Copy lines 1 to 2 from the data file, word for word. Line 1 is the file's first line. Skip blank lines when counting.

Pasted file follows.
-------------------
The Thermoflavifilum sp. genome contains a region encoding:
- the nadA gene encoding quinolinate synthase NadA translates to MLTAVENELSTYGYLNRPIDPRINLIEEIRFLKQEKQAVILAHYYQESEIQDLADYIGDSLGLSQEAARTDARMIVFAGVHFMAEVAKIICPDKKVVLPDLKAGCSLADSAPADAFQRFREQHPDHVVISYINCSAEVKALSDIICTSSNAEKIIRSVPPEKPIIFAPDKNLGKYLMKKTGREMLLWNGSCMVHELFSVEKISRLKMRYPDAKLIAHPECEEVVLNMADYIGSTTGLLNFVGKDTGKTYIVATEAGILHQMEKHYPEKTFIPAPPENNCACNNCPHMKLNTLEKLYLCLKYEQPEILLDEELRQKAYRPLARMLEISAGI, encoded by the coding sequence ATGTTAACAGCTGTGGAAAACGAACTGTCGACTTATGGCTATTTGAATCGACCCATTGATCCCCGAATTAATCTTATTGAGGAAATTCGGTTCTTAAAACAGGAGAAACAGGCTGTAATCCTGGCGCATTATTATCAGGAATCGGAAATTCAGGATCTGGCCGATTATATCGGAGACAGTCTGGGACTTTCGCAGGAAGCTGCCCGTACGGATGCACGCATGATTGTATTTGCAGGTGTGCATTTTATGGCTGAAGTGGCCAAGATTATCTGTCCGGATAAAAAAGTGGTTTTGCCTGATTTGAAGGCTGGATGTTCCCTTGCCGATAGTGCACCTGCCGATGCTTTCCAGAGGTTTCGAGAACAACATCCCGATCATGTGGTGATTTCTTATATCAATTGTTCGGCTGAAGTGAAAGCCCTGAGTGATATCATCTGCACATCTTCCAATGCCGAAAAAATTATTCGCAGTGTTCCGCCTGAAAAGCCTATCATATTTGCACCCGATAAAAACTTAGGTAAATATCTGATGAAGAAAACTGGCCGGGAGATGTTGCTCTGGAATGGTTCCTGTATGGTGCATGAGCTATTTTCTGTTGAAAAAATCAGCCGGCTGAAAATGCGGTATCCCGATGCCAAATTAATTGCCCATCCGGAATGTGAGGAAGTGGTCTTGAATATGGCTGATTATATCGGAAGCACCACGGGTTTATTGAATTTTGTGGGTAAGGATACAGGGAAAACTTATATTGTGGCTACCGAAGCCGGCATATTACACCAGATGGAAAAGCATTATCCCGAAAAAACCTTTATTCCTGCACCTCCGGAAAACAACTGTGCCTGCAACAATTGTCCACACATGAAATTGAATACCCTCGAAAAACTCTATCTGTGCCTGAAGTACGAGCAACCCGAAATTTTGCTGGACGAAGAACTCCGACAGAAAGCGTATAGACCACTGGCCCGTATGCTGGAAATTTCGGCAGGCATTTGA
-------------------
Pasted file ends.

The Thermoflavifilum sp. genome contains a region encoding:
- the nadA gene encoding quinolinate synthase NadA translates to MLTAVENELSTYGYLNRPIDPRINLIEEIRFLKQEKQAVILAHYYQESEIQDLADYIGDSLGLSQEAARTDARMIVFAGVHFMAEVAKIICPDKKVVLPDLKAGCSLADSAPADAFQRFREQHPDHVVISYINCSAEVKALSDIICTSSNAEKIIRSVPPEKPIIFAPDKNLGKYLMKKTGREMLLWNGSCMVHELFSVEKISRLKMRYPDAKLIAHPECEEVVLNMADYIGSTTGLLNFVGKDTGKTYIVATEAGILHQMEKHYPEKTFIPAPPENNCACNNCPHMKLNTLEKLYLCLKYEQPEILLDEELRQKAYRPLARMLEISAGI, encoded by the coding sequence ATGTTAACAGCTGTGGAAAACGAACTGTCGACTTATGGCTATTTGAATCGACCCATTGATCCCCGAATTAATCTTATTGAGGAAATTCGGTTCTTAAAACAGGAGAAACAGGCTGTAATCCTGGCGCATTATTATCAGGAATCGGAAATTCAGGATCTGGCCGATTATATCGGAGACAGTCTGGGACTTTCGCAGGAAGCTGCCCGTACGGATGCACGCATGATTGTATTTGCAGGTGTGCATTTTATGGCTGAAGTGGCCAAGATTATCTGTCCGGATAAAAAAGTGGTTTTGCCTGATTTGAAGGCTGGATGTTCCCTTGCCGATAGTGCACCTGCCGATGCTTTCCAGAGGTTTCGAGAACAACATCCCGATCATGTGGTGATTTCTTATATCAATTGTTCGGCTGAAGTGAAAGCCCTGAGTGATATCATCTGCACATCTTCCAATGCCGAAAAAATTATTCGCAGTGTTCCGCCTGAAAAGCCTATCATATTTGCACCCGATAAAAACTTAGGTAAATATCTGATGAAGAAAACTGGCCGGGAGATGTTGCTCTGGAATGGTTCCTGTATGGTGCATGAGCTATTTTCTGTTGAAAAAATCAGCCGGCTGAAAATGCGGTATCCCGATGCCAAATTAATTGCCCATCCGGAATGTGAGGAAGTGGTCTTGAATATGGCTGATTATATCGGAAGCACCACGGGTTTATTGAATTTTGTGGGTAAGGATACAGGGAAAACTTATATTGTGGCTACCGAAGCCGGCATATTACACCAGATGGAAAAGCATTATCCCGAAAAAACCTTTATTCCTGCACCTCCGGAAAACAACTGTGCCTGCAACAATTGTCCACACATGAAATTGAATACCCTCGAAAAACTCTATCTGTGCCTGAAGTACGAGCAACCCGAAATTTTGCTGGACGAAGAACTCCGACAGAAAGCGTATAGACCACTGGCCCGTATGCTGGAAATTTCGGCAGGCATTTGA